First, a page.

Now to general legal issues, is bail free in Nigeria?

In the court, I can speak for it, bail is free. All you need to do is to comply with all the conditions of the bail. you know, the essence of bail is to ensure that the defendant stands trial all through.

We give our conditions for bail. When the conditions are met, we try to hear the case expeditiously. Some of the problems that delay matters in the court, people feel it is the fault of the adjudicator but it is not. No court can go beyond what the prosecutor brings. Then, the defense too, there are some obvious cases where the prosecution has put in its best, the prosecutor has done thorough investigation but the defense wants to play with time. There were also situations where  police witnesses fail to show up in court, with claims that they have been transferred far away. But we now have witness funds to cater for the transportation of witnesses.

Some defendants on remand that are released on bail are not able to perfect their bail because some of the conditions given for their bail appears stringent?.

No, they are not stringent. You can always apply to the court for a review of the conditions for bail. But we think of the charges preferred against them, we think of public interest in giving the bail conditions, so that, people who are credible can come up as sureties. People who can give account of their whereabouts and ensure that they go through trial. We also give conditional releases especially if the accused person had spent a long time in prison. But trial must not be jeopardized in this situation.

Has torture been abolished from criminal investigation?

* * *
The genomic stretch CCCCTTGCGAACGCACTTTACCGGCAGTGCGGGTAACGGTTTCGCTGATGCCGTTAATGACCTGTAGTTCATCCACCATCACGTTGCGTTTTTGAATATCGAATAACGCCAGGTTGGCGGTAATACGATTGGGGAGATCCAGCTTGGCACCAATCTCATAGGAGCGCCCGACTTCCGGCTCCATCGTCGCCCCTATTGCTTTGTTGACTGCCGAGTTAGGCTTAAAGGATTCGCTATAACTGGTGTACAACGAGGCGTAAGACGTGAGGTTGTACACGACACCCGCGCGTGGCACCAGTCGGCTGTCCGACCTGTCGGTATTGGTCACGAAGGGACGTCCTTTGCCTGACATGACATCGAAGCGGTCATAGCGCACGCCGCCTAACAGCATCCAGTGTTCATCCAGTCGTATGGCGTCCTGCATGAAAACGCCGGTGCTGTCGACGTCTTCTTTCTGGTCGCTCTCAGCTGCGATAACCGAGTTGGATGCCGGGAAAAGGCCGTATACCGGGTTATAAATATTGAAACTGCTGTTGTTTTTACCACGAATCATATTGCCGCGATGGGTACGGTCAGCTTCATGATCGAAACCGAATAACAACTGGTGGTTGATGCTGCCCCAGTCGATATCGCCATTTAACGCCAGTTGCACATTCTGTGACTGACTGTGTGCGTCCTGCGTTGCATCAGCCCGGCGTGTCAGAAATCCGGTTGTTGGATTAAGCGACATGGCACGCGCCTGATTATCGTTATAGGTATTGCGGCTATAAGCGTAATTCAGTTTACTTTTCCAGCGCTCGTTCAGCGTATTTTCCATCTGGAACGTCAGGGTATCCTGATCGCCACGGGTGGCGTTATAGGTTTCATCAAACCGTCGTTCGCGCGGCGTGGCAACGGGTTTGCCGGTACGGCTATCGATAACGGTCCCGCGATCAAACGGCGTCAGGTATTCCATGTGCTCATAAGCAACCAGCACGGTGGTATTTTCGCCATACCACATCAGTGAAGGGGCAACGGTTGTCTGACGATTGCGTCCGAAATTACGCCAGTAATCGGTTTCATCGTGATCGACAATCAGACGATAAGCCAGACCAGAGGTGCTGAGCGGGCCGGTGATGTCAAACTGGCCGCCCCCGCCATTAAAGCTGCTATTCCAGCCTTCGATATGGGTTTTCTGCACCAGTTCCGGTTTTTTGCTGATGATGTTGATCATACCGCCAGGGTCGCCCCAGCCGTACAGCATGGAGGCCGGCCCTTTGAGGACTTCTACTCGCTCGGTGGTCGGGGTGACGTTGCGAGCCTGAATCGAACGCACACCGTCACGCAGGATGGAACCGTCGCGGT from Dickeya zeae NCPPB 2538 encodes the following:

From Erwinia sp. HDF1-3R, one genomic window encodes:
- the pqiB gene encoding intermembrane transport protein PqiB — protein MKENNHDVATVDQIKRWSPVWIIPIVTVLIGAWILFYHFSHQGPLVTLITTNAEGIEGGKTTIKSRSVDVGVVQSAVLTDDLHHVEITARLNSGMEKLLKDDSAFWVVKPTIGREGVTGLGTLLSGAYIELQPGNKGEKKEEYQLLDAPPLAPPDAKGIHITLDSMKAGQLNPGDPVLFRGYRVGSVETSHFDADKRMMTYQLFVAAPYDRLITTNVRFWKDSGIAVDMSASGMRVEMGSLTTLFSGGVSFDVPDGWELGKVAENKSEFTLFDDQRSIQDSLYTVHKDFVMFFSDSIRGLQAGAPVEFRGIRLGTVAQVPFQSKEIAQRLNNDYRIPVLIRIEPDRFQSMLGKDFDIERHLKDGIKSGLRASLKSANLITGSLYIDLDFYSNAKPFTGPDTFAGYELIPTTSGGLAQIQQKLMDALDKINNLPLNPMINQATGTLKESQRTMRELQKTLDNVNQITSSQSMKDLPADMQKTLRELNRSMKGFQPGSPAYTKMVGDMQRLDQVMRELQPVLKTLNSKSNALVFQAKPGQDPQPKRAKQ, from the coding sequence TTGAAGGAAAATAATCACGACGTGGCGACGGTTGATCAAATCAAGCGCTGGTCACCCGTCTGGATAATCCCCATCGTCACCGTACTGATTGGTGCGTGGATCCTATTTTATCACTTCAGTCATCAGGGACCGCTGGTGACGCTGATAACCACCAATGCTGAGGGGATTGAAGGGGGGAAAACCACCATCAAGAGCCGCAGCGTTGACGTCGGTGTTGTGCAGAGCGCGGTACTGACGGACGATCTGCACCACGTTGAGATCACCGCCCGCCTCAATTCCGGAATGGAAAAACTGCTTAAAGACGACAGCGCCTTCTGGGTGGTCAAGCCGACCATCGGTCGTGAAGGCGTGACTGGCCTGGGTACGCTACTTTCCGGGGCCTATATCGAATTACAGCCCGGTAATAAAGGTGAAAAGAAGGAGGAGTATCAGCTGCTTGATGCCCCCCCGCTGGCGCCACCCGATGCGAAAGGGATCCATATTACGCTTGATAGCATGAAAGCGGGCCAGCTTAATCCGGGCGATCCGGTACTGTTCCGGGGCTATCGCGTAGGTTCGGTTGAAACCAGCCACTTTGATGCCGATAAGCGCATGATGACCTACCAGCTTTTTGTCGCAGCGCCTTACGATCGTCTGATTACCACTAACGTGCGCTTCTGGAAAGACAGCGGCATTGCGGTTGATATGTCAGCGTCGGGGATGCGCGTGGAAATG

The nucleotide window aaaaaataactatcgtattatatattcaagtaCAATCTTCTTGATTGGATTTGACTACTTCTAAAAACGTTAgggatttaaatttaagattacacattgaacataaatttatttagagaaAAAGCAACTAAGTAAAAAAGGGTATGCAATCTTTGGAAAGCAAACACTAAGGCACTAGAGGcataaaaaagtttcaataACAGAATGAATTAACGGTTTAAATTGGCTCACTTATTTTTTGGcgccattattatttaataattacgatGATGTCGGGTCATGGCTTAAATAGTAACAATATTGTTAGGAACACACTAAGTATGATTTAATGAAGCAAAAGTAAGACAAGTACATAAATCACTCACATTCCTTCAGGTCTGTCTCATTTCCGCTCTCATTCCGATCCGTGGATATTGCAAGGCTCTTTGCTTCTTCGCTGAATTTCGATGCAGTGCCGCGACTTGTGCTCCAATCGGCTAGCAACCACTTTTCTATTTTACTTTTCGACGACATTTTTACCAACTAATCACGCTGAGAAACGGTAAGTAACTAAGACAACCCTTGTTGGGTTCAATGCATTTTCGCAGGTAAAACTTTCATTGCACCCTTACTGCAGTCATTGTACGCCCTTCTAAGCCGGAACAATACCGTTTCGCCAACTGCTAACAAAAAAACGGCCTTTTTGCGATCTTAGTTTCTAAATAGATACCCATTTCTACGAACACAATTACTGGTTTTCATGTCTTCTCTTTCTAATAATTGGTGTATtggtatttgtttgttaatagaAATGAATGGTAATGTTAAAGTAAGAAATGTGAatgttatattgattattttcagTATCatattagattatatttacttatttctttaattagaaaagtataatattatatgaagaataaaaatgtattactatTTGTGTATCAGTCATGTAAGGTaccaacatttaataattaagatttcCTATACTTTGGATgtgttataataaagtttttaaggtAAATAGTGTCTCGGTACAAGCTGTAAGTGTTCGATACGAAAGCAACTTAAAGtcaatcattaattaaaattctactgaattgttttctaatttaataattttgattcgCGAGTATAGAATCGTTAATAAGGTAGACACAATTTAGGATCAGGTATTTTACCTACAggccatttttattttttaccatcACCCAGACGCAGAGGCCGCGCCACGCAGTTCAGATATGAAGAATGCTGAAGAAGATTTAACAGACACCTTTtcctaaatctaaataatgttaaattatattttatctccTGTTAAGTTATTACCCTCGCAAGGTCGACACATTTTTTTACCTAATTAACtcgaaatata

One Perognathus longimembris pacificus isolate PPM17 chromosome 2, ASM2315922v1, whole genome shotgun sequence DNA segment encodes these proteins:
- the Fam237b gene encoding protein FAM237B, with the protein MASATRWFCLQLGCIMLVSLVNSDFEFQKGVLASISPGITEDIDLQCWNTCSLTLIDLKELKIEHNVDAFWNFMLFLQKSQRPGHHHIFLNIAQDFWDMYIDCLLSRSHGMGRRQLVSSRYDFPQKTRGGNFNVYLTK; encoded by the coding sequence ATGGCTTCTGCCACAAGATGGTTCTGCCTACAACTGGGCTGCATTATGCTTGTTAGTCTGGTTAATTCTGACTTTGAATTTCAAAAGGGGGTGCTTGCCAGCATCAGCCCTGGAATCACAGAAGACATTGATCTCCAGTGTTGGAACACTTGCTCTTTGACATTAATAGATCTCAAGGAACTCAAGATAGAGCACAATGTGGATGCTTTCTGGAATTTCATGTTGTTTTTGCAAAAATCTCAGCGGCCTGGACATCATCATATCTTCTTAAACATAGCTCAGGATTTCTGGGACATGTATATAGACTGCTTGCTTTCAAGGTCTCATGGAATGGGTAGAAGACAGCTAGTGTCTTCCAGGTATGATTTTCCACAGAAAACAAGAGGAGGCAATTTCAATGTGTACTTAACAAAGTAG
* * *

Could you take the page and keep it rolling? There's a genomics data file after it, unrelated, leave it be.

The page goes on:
That also I cannot answer. But I know that the law has never supported torture. In fact, if you look at the Evidence Act, it specifically provides by section that if it is discovered that the confessional statement was obtained by torture or threat, it should not be admitted before the court.

So from our own end, we expect that the investigation will be without torture. It is only the police that can tell how it is at their own end. When the issue of torture is raised as grounds against the admissibility of  confessional statements in criminal proceedings, we hold what is called “trial within trial” to determine the voluntariness of the confessional statement.

Is the judiciary independent?

The constitution tells us that the judiciary is independent. It makes the independence of the judiciary a subject matter of importance by giving autonomy to the judiciary. Recently, the House of Assembly was also added to it by the fourth amendment. The modalities of the autonomy are not spelt out by the constitution.  But we are working on getting the autonomy as prescribed by the constitution.

I believe that we will get the support of the present  government of Ondo State because our governor is not just a lawyer but a seasoned one. He is a Senior Advocate of Nigeria and he believes in the rule of law.

Would you say that justice is no longer delayed in Nigeria?

Well, we are trying our very best. We have the rules of court designed to expedite trial of cases. At present, the Ondo state judiciary is trying to rework the existing Ondo state Civil Procedure Rule of 2012. The committee is working assiduously to improve on what we have on ground. And very soon, we will have the amended version of what we have now. Then also, the ACJL also helps in expediting cases. But I want to tell you that trial of cases have other factors that affect the expeditious disposal of cases.

Any other comments….

I just want to say that the members of the public should have confidence in our courts. We are established to ensure that the rights of individuals are not trampled upon. We now have a mission statement which goes thus ” justice for all, under the lamp of the law and the constitution, driven by men and women committed to truth and integrity, fairness, boldness and the overall good of the society”.

Owena Press Limited (Publisher of The Hope Newspaper), Akure